New vision for a new York

Following the release of the draft Local Plan for York, the consultation period has now ended. The Council will now be reviewing the submissions and looking to move the plan forward to adoption as soon as it can.  This article contains our latest thoughts on the Plan and the prospects for future new development in the City of York.

The new York Local Plan is on its way, ending over 50 years without a statutory development plan in the City.  As we discussed in our seminar on the 28 June, the Council has now released its first draft of the new  Local Plan and sought views and input from the development industry, local people and other interested parties on the direction the Council is seeking to take.

The initial consultation has produced a significant response, from varied groups with interests in the York area.  However, this is by no means the end of the process; the Council will remain engaged with interested parties throughout the development of the new Local Plan, to ensure that the Local Plan provides the most suitable way of delivering new development for the City.  Those with land interests in the area, or ambitions for such, should therefore ensure that they remain engaged with the process.  The new Local Plan, once adopted, will provide the Council with much greater planning policy weight on which to support, and more importantly resist, development across the City.  Therefore, those with sites which are not currently identified for development in the Local Plan need to act fast to protect interests in the next 15-20 years.

If you have land interests in the York area which have yet to be submitted to the Council, or believe that your site is not currently favoured by the Council for inclusion in the new Local Plan, then now is the time for submissions to be made in support of these sites.  Due to the level of representations received by the Council and the level of objection to a number of elements of the Local Plan, there remains significant opportunity to promote sites for development; particularly where site scan be demonstrated as providing housing or other development needs in the short to medium term (within 10 years). 

The Council has recently lost an appeal at Water Lane, Clifton Moor where the Planning Inspectorate confirmed that the Council do not currently have a five year supply of deliverable housing sites, which is a statutory requirement. On this basis, planning permission was granted without a requirement to deliver affordable housing as this was seen as the main obstacle to preventing the commencement of development.  As a result, the Council will be under pressure to allocate sufficient sites within the new Local Plan which can be viably delivered but also to allow schemes to progress in the intervening period until the plan is adopted to demonstrate a five year supply of housing.  Our team have significant experience of submitting planning applications which seek to address a Council's shortage of housing sites to meet the 5 year requirement and negotiating the requirement for affordable housing on viability grounds.  Often these may be sites which are unlikely to come forward within the emerging plan, but have a short term, finite, window of opportunity in which to submit a planning application.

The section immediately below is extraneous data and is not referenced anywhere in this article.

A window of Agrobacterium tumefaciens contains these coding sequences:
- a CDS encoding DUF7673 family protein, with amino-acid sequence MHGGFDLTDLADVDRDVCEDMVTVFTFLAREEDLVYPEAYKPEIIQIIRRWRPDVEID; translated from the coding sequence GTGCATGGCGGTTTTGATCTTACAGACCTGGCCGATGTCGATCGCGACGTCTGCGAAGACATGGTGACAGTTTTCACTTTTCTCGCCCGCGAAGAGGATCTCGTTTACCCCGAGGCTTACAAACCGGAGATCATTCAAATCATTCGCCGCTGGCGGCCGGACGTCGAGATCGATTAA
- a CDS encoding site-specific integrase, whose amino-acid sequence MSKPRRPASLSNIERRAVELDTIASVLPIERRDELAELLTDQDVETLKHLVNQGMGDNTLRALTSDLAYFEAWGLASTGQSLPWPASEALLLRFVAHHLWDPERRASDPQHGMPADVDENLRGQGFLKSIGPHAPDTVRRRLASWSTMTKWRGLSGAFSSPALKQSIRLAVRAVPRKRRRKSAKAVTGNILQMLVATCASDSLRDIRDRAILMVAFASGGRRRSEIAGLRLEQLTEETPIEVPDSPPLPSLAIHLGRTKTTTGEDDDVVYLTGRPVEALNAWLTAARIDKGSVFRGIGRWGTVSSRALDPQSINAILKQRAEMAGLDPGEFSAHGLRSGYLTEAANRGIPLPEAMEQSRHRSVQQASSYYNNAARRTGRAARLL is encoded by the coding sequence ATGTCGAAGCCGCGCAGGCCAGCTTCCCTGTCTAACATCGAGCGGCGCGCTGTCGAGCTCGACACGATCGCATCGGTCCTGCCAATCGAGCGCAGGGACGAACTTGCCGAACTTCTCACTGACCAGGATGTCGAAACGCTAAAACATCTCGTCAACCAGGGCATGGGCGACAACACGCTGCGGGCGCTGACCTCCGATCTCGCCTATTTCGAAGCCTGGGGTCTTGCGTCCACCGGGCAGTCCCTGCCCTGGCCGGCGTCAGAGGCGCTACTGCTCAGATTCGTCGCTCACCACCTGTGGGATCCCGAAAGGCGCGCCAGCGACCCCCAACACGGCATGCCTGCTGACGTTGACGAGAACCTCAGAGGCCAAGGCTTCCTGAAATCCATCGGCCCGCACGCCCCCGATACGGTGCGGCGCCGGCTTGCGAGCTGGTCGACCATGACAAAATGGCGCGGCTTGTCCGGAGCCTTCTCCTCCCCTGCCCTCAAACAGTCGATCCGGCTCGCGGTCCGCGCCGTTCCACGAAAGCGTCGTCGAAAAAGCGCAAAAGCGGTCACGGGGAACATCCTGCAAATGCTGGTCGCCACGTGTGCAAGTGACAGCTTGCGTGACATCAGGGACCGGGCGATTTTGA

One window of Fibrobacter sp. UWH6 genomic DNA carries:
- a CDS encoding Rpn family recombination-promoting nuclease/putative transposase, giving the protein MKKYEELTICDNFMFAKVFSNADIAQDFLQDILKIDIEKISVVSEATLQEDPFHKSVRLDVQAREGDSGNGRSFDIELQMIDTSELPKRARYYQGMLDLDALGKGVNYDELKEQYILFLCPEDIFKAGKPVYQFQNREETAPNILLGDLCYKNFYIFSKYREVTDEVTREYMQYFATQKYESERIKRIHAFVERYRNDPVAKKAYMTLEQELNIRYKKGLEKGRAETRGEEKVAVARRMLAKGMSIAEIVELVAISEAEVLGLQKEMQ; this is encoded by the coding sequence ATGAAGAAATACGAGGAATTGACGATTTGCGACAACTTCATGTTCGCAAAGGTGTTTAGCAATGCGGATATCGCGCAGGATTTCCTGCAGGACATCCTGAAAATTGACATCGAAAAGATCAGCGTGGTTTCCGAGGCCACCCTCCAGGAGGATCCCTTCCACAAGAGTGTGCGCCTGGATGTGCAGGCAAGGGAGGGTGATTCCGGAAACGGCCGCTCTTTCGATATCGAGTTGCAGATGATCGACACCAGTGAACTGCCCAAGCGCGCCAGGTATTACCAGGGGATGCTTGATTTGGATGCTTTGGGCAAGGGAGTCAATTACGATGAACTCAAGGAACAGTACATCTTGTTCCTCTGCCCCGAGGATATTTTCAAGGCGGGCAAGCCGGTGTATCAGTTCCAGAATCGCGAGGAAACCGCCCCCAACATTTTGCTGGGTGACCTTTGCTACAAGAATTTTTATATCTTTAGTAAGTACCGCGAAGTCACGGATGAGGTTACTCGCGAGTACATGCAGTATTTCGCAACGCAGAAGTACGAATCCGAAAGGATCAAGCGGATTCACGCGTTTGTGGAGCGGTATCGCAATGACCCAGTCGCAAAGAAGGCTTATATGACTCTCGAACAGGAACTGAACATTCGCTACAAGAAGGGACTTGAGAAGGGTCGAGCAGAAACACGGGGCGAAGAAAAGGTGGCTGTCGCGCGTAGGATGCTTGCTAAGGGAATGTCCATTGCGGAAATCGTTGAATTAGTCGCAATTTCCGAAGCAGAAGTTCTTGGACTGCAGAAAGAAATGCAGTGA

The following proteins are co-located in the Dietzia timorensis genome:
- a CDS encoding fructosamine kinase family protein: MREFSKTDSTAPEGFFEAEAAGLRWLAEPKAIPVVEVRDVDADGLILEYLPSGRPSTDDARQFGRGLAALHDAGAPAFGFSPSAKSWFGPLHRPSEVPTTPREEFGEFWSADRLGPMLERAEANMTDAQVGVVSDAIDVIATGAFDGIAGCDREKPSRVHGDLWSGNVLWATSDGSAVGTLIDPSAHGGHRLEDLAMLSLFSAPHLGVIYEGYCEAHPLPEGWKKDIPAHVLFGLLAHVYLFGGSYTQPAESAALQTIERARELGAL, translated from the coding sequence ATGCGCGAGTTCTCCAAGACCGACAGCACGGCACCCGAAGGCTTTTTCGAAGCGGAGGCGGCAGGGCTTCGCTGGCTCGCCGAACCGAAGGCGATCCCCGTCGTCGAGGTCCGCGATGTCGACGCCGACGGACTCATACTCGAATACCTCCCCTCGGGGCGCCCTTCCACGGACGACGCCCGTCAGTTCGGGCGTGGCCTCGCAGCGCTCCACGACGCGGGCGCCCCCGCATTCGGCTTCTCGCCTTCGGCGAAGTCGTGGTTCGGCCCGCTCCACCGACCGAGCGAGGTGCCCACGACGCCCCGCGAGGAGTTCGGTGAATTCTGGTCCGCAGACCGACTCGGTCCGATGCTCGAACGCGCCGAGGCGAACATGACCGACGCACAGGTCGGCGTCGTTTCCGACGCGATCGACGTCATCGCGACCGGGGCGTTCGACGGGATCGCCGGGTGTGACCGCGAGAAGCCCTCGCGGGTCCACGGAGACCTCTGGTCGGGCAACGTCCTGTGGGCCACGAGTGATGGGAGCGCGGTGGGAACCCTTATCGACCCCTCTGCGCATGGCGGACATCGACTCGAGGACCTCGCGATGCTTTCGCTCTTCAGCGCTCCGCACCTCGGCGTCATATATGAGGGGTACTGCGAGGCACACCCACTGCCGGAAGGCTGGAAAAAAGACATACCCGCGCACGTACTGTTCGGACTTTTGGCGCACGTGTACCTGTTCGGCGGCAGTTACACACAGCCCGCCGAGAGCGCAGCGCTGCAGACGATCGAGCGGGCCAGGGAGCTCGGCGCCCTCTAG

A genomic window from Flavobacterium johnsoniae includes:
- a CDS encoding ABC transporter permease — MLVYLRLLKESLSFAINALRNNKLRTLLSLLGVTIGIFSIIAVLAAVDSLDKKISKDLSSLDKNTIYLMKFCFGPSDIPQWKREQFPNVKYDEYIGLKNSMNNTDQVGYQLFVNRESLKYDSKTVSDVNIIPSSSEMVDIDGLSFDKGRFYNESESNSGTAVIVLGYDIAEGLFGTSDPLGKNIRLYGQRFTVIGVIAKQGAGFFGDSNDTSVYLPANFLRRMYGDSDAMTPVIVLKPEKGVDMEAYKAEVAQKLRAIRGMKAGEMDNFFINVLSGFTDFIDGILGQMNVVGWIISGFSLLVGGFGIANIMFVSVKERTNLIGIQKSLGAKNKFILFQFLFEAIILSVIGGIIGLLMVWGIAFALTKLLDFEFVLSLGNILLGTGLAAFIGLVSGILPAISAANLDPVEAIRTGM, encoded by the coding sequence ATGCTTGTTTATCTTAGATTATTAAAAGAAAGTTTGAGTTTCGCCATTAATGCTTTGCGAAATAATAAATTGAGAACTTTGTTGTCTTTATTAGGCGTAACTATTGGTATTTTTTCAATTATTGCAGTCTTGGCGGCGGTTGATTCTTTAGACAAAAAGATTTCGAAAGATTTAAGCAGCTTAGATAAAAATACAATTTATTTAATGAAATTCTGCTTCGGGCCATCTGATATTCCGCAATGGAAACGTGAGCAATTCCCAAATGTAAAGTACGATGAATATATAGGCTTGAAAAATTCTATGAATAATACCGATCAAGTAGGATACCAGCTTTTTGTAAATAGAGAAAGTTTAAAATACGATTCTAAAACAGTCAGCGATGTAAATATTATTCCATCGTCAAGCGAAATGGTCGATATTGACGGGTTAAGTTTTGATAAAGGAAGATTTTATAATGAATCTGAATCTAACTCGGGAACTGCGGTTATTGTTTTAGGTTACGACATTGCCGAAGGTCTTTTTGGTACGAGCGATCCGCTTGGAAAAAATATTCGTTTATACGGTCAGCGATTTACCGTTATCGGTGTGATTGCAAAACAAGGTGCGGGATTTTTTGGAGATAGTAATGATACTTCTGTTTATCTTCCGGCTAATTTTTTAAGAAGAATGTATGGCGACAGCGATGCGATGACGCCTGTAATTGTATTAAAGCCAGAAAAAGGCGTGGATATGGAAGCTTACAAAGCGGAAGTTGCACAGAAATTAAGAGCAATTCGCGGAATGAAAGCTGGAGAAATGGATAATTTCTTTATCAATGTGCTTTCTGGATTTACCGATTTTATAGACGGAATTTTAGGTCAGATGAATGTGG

If you are have land which has yet to be promoted to the Council as part of its emerging Local Plan, or you require a more comprehensive and expert approach to securing an allocation for development, our team can give you an initial assessment of the site's prospects and how you would be best served in promoting the site for development.

Please contact Mark Dixon at mark.dixon@rollits.com if you would like to discuss your interests or sites in the York area.

Posted on: 23/08/2013

This article is for general guidance only. It provides useful information in a concise form. Action should not be taken without obtaining specific legal advice.

Back to News articles
Back to News articles

Sign up to email news

Sign up to receive email updates and regular legal news from Rollits LLP.

Sign up